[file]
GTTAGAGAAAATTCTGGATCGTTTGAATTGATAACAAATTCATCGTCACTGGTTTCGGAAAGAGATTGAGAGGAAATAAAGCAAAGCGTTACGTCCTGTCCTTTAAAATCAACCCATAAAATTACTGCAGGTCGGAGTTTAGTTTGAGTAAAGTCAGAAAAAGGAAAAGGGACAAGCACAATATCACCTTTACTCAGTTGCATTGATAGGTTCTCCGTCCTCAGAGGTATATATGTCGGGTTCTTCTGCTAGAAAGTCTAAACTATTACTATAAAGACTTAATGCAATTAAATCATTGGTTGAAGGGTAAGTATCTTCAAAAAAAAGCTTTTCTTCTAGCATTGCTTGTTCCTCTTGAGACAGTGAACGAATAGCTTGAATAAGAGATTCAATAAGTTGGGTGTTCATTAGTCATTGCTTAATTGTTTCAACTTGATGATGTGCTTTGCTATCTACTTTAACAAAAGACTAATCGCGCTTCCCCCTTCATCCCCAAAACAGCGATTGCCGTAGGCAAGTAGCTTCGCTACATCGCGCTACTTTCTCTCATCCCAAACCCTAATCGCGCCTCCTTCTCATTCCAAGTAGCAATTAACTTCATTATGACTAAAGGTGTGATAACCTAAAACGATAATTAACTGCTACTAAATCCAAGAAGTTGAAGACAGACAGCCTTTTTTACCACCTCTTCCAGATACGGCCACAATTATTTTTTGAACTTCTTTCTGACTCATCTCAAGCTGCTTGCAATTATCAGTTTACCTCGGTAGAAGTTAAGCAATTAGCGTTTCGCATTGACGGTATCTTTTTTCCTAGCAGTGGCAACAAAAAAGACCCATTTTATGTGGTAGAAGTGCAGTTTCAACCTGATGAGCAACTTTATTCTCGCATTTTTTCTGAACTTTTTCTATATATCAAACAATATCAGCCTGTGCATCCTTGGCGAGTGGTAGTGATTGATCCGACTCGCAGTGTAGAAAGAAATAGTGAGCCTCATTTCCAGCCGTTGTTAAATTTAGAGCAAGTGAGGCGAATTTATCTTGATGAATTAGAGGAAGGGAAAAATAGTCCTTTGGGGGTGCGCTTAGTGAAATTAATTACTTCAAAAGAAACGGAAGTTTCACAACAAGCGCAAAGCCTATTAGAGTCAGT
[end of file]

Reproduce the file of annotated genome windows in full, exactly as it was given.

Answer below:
GTTAGAGAAAATTCTGGATCGTTTGAATTGATAACAAATTCATCGTCACTGGTTTCGGAAAGAGATTGAGAGGAAATAAAGCAAAGCGTTACGTCCTGTCCTTTAAAATCAACCCATAAAATTACTGCAGGTCGGAGTTTAGTTTGAGTAAAGTCAGAAAAAGGAAAAGGGACAAGCACAATATCACCTTTACTCAGTTGCATTGATAGGTTCTCCGTCCTCAGAGGTATATATGTCGGGTTCTTCTGCTAGAAAGTCTAAACTATTACTATAAAGACTTAATGCAATTAAATCATTGGTTGAAGGGTAAGTATCTTCAAAAAAAAGCTTTTCTTCTAGCATTGCTTGTTCCTCTTGAGACAGTGAACGAATAGCTTGAATAAGAGATTCAATAAGTTGGGTGTTCATTAGTCATTGCTTAATTGTTTCAACTTGATGATGTGCTTTGCTATCTACTTTAACAAAAGACTAATCGCGCTTCCCCCTTCATCCCCAAAACAGCGATTGCCGTAGGCAAGTAGCTTCGCTACATCGCGCTACTTTCTCTCATCCCAAACCCTAATCGCGCCTCCTTCTCATTCCAAGTAGCAATTAACTTCATTATGACTAAAGGTGTGATAACCTAAAACGATAATTAACTGCTACTAAATCCAAGAAGTTGAAGACAGACAGCCTTTTTTACCACCTCTTCCAGATACGGCCACAATTATTTTTTGAACTTCTTTCTGACTCATCTCAAGCTGCTTGCAATTATCAGTTTACCTCGGTAGAAGTTAAGCAATTAGCGTTTCGCATTGACGGTATCTTTTTTCCTAGCAGTGGCAACAAAAAAGACCCATTTTATGTGGTAGAAGTGCAGTTTCAACCTGATGAGCAACTTTATTCTCGCATTTTTTCTGAACTTTTTCTATATATCAAACAATATCAGCCTGTGCATCCTTGGCGAGTGGTAGTGATTGATCCGACTCGCAGTGTAGAAAGAAATAGTGAGCCTCATTTCCAGCCGTTGTTAAATTTAGAGCAAGTGAGGCGAATTTATCTTGATGAATTAGAGGAAGGGAAAAATAGTCCTTTGGGGGTGCGCTTAGTGAAATTAATTACTTCAAAAGAAACGGAAGTTTCACAACAAGCGCAAAGCCTATTAGAGTCAGT